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Words and music


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When most people think about libraries, they draw an image of people studying in silence or reading books. When I think about the library, music comes to mind. From books that promote singing to story times and other programs, music is actually more important to reading than most people realize.

Music is one easy way to help children with their literacy skills. Music helps with rhyming, vocabulary, letter knowledge and narrative skills. It can slow down speech, which helps break down words. The repetition in songs helps to reinforce vocabulary.

There is the added benefit that music can be done all the time. Once a song is stuck in a child’s head, he or she might continue to sing it all day long. We use music in our library story times on a daily basis. Music is a good way to get the kids up and moving in between reading of books.

It is also a good time to work on other skills such as counting or fine-motor skills.

We sing songs such as “Five Little Monkeys Jumping on the Bed” or do finger plays like the “Itsy Bitsy Spider.” Kids seem to love singing along, no matter what age they are. There are many wonderful stories available that are actually songs.

One classic storybook that I sing during Starry Night Sing-Along is “Five Little Ducks,” illustrated by Ivan Bates. My favorite book of the moment is “Pete the Cat and His Four Groovy Buttons” by Eric Litwin, illustrated by James Dean. There is actually a whole series of “Pete” books, and you can find videos online to learn the tune for each one.

Many authors take traditional songs and turn them into new stories. Jane Cabrera is one of my go-to authors for songs. Her book “Twinkle, Twinkle, Little Star” adds many new verses to the original song, all with fun illustrations.

Another fun book that twists a familiar song into something new is “The Croaky Pokey” by Ethan Long. Kids will be dancing along, probably acting like frogs the whole time.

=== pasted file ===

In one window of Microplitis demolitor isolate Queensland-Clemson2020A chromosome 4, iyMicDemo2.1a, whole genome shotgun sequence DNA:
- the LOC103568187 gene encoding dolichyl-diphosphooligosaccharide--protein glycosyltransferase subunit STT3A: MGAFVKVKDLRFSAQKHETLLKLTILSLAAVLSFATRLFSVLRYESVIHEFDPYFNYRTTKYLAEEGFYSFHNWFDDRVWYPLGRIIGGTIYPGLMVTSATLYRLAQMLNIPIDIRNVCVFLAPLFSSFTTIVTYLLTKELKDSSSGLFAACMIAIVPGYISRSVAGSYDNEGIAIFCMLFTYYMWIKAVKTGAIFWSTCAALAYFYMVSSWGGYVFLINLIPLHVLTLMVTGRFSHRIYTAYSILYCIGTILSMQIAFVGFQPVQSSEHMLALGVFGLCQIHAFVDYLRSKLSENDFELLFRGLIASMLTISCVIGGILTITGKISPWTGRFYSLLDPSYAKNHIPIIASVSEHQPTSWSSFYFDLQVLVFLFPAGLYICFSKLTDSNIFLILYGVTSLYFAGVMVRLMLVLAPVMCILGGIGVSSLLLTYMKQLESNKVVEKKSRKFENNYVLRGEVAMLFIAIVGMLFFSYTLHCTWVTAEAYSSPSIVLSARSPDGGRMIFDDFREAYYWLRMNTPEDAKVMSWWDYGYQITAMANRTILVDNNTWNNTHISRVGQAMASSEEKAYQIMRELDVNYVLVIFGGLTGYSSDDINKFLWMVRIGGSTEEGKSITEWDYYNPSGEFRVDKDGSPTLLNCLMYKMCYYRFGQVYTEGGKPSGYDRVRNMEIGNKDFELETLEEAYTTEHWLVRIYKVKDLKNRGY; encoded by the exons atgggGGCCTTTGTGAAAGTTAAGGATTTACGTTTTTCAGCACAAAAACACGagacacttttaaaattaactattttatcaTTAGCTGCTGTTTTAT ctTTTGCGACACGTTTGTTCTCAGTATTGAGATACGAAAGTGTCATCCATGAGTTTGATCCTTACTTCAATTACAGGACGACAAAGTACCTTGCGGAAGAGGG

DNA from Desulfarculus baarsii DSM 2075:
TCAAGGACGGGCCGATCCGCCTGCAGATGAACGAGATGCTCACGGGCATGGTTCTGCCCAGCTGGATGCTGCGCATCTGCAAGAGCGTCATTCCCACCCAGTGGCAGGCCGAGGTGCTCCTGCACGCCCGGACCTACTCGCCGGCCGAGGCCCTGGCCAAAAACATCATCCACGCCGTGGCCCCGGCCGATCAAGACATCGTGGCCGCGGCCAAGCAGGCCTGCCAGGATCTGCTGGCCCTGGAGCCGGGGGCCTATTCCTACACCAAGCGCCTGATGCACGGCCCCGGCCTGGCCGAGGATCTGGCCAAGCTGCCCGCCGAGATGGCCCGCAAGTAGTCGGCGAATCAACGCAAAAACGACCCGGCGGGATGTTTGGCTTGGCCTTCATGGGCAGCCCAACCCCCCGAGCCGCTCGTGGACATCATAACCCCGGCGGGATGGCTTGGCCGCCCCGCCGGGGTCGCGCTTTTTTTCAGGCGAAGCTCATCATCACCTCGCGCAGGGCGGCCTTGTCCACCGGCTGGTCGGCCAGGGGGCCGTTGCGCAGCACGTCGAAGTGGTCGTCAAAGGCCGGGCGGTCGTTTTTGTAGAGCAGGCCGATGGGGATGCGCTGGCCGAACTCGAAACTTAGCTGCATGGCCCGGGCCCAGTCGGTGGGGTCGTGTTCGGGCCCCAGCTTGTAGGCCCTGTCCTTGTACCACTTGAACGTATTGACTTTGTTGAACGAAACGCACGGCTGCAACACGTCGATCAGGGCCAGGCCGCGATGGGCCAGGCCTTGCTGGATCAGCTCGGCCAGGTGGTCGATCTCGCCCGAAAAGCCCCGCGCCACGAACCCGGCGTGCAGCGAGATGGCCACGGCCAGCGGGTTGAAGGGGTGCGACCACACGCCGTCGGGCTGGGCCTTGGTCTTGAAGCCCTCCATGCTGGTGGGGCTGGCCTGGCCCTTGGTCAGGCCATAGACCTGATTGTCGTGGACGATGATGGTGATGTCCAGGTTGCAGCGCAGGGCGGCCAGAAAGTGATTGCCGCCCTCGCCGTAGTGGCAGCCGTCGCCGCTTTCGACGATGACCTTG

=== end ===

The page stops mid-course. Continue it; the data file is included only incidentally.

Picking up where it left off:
A new favorite book that adds a multicultural side to an old familiar one is “Old Mikamba Had a Farm” by Rachel Isadora. Old Mikamba watches over animals such as a giraffe and an elephant on the plains of Africa — kids might learn some new animal sounds with this one.

Music at the library isn’t only for kids. We have a large selection of music CDs in all genres that can be checked out. You can use our online databases such as Freegal or Hoopla to download or stream music.

There you will find new, popular music as well as older, more obscure songs and artists.

I have to end by mentioning something special coming to the library: To celebrate our plaza renovation, we will be hosting Black Violin, presented by the Columbus Area Arts Council and sponsored by NTN Driveshaft Inc. This musical duo, trained on violin and viola, blend classical and popular music. This event will happen 7 p.m. Friday on our plaza, and it is free for everyone to attend.

My love of music started at a very early age. I didn’t realize back then that it impacted my reading skills, but it makes sense now.

Thankfully I don’t have to be able to carry a tune or sound good. The kids that come to my story times or sing-along are happy to sing with me. Sometimes they are even able to drown me out, something the parents probably appreciate.

Valerie Baute is a library assistant in children’s services at the Bartholomew County Public Library.

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